In recent years, financial institutions in particular have been criticised for the careless way in which they were disposing of sensitive personal information, but such criticism has also extended to public sector organisations, including those dealing with health, child welfare and pensions.
This type of data breach can not only have a negative impact on consumer confidence, but also have serious financial implications. Each individual record lost cost UK organisations an average of £64 in 2009, according to the third annual UK study sponsored by data protection firm PGP Corporation. According to an annual study by the Ponemon Institute, the cost of UK data breaches increased by 7 per cent between 2008 and 2009, and has risen by a staggering= 36 per cent in the past two years. Furthermore, an experiment carried out by IT consultancy Navigant Consulting revealed that secondhand PCs contain enough personal data to be a security threat to the previous owner.
Data found on second-hand PCs included names, addresses and photos, staff budgets and payroll schedules including names and salary details, bank account standing order payments and receipts. Consumers, as well as businesses, face hefty financial consequences when their personal data security is breached, each facing the expensive and time-consuming process of safeguarding or restoring their finances and credit ratings. It has also been known for fraud to be committed as an inside job by staff or ex-employee, so confidential waste must therefore be placed in a lockable bin with a paper slot or a tamper-proof coded sack.
An information destruction supplier should be able to provide sacks that cannot be tampered with and bins to match your office furniture that can only be accessed by key. To provide further protection, each collection and sack should contain a unique code so that customers can access a full audit trail of their paper once it has left the building.
The role of European standards
To avoid making such costly mistakes, public sector organisations should choose a trusted information destruction supplier who will dispose of their data correctly and in accordance with current laws. Compliance to European standards such as EN15713 is a basic thing to look for in prospective information destruction providers. Only by using an information destruction company that complies to EN15713 will customers be able to rest assured that their confidential material is in safe hands. The BSIA was at the forefront of developing this standard, and BSIA members were among the first to work to it.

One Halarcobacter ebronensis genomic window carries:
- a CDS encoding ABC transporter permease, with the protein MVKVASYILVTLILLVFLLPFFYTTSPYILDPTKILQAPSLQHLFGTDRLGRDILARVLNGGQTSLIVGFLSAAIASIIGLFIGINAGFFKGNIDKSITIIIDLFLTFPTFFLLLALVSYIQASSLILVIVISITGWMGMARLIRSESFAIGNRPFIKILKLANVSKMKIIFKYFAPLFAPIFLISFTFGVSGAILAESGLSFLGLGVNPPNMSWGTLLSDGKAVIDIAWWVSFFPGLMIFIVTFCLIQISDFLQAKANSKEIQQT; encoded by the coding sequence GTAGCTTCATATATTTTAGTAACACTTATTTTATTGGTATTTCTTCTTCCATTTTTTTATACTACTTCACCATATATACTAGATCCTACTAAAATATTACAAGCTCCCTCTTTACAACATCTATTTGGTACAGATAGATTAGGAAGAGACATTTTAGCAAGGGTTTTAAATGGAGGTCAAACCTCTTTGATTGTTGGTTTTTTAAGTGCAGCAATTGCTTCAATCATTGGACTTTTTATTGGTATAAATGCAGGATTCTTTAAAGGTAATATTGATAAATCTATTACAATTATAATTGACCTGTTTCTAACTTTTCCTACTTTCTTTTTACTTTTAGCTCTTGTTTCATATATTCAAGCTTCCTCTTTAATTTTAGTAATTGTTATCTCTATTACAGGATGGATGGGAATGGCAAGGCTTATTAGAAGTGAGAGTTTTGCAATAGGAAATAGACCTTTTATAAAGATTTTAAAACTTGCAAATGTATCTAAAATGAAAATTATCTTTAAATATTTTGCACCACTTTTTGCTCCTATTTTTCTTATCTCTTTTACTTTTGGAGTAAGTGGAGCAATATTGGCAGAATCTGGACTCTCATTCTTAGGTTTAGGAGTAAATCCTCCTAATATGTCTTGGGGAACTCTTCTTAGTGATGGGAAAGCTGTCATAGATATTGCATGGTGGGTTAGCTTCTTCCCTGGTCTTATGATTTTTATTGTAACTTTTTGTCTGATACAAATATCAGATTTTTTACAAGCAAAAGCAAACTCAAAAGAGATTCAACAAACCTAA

The EN15713 standard requires that each material is destroyed to specific shred sizes, that providers should install a monitored intruder alarm and CCTV systems to protect the data while on their premises, security vetting of all staff members, and the security of collection vehicles and on-site data destruction vehicles and machinery.
A new era of data destruction
When selecting a data destruction provider, procurers should also ensure that suppliers have procedures in place to safeguard data throughout its whole life cycle.
Despite the economic downturn, environmental issues and corporate social responsibility remain high on the national business agenda, while cost savings within the public sector are of particular importance. Recycling plays a huge part in delivering both of these priorities, and plays an essential part in demonstrating an organisation’s green credentials.
A new scheme, pioneered by a BSIA member, ensures compliance with data protection regulation while implementing sustainable waste management services that can result in multiple business benefits, not least significant cost savings. The scheme, known as ‘closed loop recycling’, ensures ultimate data security by returning recycled paper back to the client after processing.
Closed loop recycling works like this: the information destruction company collects confidential waste paper from the client, shreds it and bails it. Next, the paper is sent to a collaborating paper mill, where it is recycled and turned into ‘new’ office paper. This is then sold back to the client company at a competitive rate. The success of the scheme is largely due to the positive cooperation between all parties, and to date 325 tonnes of paper have been shredded and recycled, saving 5,514 trees and helping 729m3 of waste avoid landfill. Moreover, the client company is granted peace of mind, knowing that its waste is being handled in line with European and UK regulation, and is benefiting from considerable return on investment due to the savings made by buying back the original paper once it has been recycled. More than half of the paper used by the client firm’s 2,500 partners and staff in its London office is now in fact recycled paper acquired through this scheme.
Choosing a quality provider
Using a professional information destruction company is a safe and effective method of disposing confidential data, which is compulsory for public sector organisations in order to protect their staff, customers and reputation. Members of the BSIA’s Information Destruction section adhere to strict quality standards, such as EN15713, and are inspected to ISO:9001. To locate a supplier in your area, visit the BSIA’s Company Finder on our website.